The 13-chapter guide provides standard operating procedure (SOP) recommendations for responding to a structure fire based on recent large scale testing and line of duty death findings. Recognized research efforts complement fundamental occupancy, building construction, and building service references within NFPA 1700, while addressing the health and safety of firefighters by reinforcing the need for personal protective equipment (PPE) and methodologies for contamination control. The Technical Committee on Fundamentals of Fire Control Within a Structure Utilizing Fire Dynamics looked at basic fire science, fire dynamics, PPE, equipment, extinguishment, staffing needs, and ways to adopt these strategies into practice and train the fire service – all in the interest of public and first responder safety.

 

The 27-member Technical Committee is made up of representatives from the fire service and insurance industry, as well as subject matter textbook publishers, special experts, and stakeholders actively engaged in fire dynamics research; they hail from the United States, Canada, Germany and Belgium.

 

NFPA 921 Guide for Fire and Explosion Investigations served as a model for how to translate fire dynamics findings in practicable, applicable ways.

As I (allegedly) approach a half century on this earth, reflection on life lessons learned are in abundance. Looking back there is no question that the most impactful lessons I learned, that I still use every day, were on days that started in the blazing heat of summer and ended in the brisk chill of autumn spent between painted white lines on lush blades of green grass.  The football field is where I learned, along with young men who would eventually become my brothers, about courage, perseverance, accountability, sacrifice, and teamwork.  We learned how to play for something more than ourselves, we learned how to play for one another.  We were accountable to one another and came to understand that we were only as powerful as our weakest player, therefore, we had to push each other to be better.  When toe met leather on those Friday nights under the lights, as Kenny Chesney’s song, The Boys of Fall says, you mess with one man, you got us all.    electrical safety

 

In more recent years, I have had the privilege of being the one to wear the whistle and begin to instill life lessons in my own son and his teammates who he will no doubt one day consider as brothers. From this side of the white lines, I have started to understand more about the framework of success.  Coaches must create a game plan that, when executed by both players and coaches, achieves the desired outcome - victory!  Transferring this to our day jobs, what does a victory look like?  To me, working safely throughout the day, which in turn allows me to return home safely to my family each night, is like winning the Super Bowl!  This isn’t going to happen without a proper game plan in place that is executed precisely as intended by both coaches and players.  Business owners, acting as coaches, must put together a clear plan for safety and ensure that the players have the proper resources needed to execute the plan.  Communication of the plan, proper training, and safety equipment for the players, or employees, are critical to the plan being executed and success being attained.  Owners and employees are equally accountable in that a safety plan is not only established but also followed as designed.  Shortcuts by anyone could result in failure of the plan.  Which in this case, is not signified by a lesser score than our opponent on the scoreboard, but potentially by whether we live or die.  This is not a game we can take a chance on losing.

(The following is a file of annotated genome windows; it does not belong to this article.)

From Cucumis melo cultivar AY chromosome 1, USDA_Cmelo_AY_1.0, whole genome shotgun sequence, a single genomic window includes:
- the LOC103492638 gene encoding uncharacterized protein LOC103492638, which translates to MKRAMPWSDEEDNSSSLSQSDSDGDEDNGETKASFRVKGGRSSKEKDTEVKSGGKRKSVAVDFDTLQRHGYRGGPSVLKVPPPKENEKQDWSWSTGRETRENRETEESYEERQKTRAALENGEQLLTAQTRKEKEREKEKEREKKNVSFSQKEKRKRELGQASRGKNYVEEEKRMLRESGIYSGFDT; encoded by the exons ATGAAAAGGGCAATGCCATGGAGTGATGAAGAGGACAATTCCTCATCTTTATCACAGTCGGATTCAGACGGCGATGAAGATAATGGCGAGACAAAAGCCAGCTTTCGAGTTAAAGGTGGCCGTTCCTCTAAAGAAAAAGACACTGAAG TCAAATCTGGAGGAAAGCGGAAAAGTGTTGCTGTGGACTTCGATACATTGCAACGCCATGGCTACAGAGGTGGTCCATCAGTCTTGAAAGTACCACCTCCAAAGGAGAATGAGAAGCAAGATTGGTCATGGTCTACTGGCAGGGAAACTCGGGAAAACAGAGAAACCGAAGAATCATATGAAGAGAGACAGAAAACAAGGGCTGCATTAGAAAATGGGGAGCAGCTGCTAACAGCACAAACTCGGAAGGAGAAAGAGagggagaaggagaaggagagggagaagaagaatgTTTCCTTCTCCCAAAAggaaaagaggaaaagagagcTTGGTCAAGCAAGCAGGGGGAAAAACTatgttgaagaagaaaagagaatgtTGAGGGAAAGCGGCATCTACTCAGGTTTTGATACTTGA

On the job, there are many electrical opponents such as shock, electrocution, arc flash, and arc blast that are all nipping at our heels trying to ensure we don’t reach the end zone at all, let alone achieve victory.  NFPA 70E, Standard for Electrical Safety in the Workplace, is a critical resource when it comes to putting together a game plan for electrical safety success.  When established by owners and followed by employees, the safety policies, procedures, and process controls that are within NFPA 70E needed to help ensure safety for all involved.  Like any good plan, the processes and procedures within NFPA 70E are able to be evaluated and revised between editions through the standards development process.  Although the 2021 edition of NFPA 70E was just released in September, public input for modifications to the 2024 edition is already being submitted and will continue to be accepted through June 1st, 2021.

 

Between the 2018 and 2021 editions of NFPA 70E, there was a public input received that significantly impacted the general requirements for electrical safety-related work practices as listed within Article 110.   Chapter 1 within NFPA 70E, which contains Article 110, is really where the details of our safety game plan are laid out including specifying both the employer and employee responsibility in Article 105.  Section 110.5 is specific to the Electrical Safety Program which requires the employer to both implement and document an electrical safety program that directs activity appropriate to the risk associated with electrical hazards.   Through public input, section 110.5(K) was added which states “An electrical safety program shall include an electrically safe work condition policy that complies with 110.3.”  Within section 110.3, it states that conductors and circuit parts operating at 50 volts or more are required to be put into an electrical safe work condition if any of these conditions exist:

 

  1. The employee is within the limited approach boundary, and;